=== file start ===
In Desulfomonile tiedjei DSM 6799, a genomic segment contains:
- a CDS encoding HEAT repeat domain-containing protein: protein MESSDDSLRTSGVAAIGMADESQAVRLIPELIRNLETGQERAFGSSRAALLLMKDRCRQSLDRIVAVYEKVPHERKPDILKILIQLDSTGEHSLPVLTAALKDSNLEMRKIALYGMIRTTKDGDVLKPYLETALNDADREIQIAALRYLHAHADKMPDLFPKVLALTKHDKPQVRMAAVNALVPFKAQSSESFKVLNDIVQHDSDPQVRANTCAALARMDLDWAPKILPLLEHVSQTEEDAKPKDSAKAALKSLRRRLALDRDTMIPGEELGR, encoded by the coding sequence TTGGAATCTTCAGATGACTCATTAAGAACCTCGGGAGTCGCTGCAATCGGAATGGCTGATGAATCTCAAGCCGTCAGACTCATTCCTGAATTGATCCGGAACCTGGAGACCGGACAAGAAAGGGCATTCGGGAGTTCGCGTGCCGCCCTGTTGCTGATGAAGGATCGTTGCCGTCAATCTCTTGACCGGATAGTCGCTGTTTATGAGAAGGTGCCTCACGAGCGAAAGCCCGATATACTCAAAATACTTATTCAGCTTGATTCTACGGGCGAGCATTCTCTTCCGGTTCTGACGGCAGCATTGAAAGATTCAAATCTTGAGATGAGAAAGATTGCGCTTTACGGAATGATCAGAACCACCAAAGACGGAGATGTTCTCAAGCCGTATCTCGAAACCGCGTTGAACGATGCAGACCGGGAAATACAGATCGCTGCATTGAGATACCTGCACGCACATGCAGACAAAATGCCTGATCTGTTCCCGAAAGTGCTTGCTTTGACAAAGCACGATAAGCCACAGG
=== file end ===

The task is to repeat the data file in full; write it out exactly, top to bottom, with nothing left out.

In Desulfomonile tiedjei DSM 6799, a genomic segment contains:
- a CDS encoding HEAT repeat domain-containing protein: protein MESSDDSLRTSGVAAIGMADESQAVRLIPELIRNLETGQERAFGSSRAALLLMKDRCRQSLDRIVAVYEKVPHERKPDILKILIQLDSTGEHSLPVLTAALKDSNLEMRKIALYGMIRTTKDGDVLKPYLETALNDADREIQIAALRYLHAHADKMPDLFPKVLALTKHDKPQVRMAAVNALVPFKAQSSESFKVLNDIVQHDSDPQVRANTCAALARMDLDWAPKILPLLEHVSQTEEDAKPKDSAKAALKSLRRRLALDRDTMIPGEELGR, encoded by the coding sequence TTGGAATCTTCAGATGACTCATTAAGAACCTCGGGAGTCGCTGCAATCGGAATGGCTGATGAATCTCAAGCCGTCAGACTCATTCCTGAATTGATCCGGAACCTGGAGACCGGACAAGAAAGGGCATTCGGGAGTTCGCGTGCCGCCCTGTTGCTGATGAAGGATCGTTGCCGTCAATCTCTTGACCGGATAGTCGCTGTTTATGAGAAGGTGCCTCACGAGCGAAAGCCCGATATACTCAAAATACTTATTCAGCTTGATTCTACGGGCGAGCATTCTCTTCCGGTTCTGACGGCAGCATTGAAAGATTCAAATCTTGAGATGAGAAAGATTGCGCTTTACGGAATGATCAGAACCACCAAAGACGGAGATGTTCTCAAGCCGTATCTCGAAACCGCGTTGAACGATGCAGACCGGGAAATACAGATCGCTGCATTGAGATACCTGCACGCACATGCAGACAAAATGCCTGATCTGTTCCCGAAAGTGCTTGCTTTGACAAAGCACGATAAGCCACAGG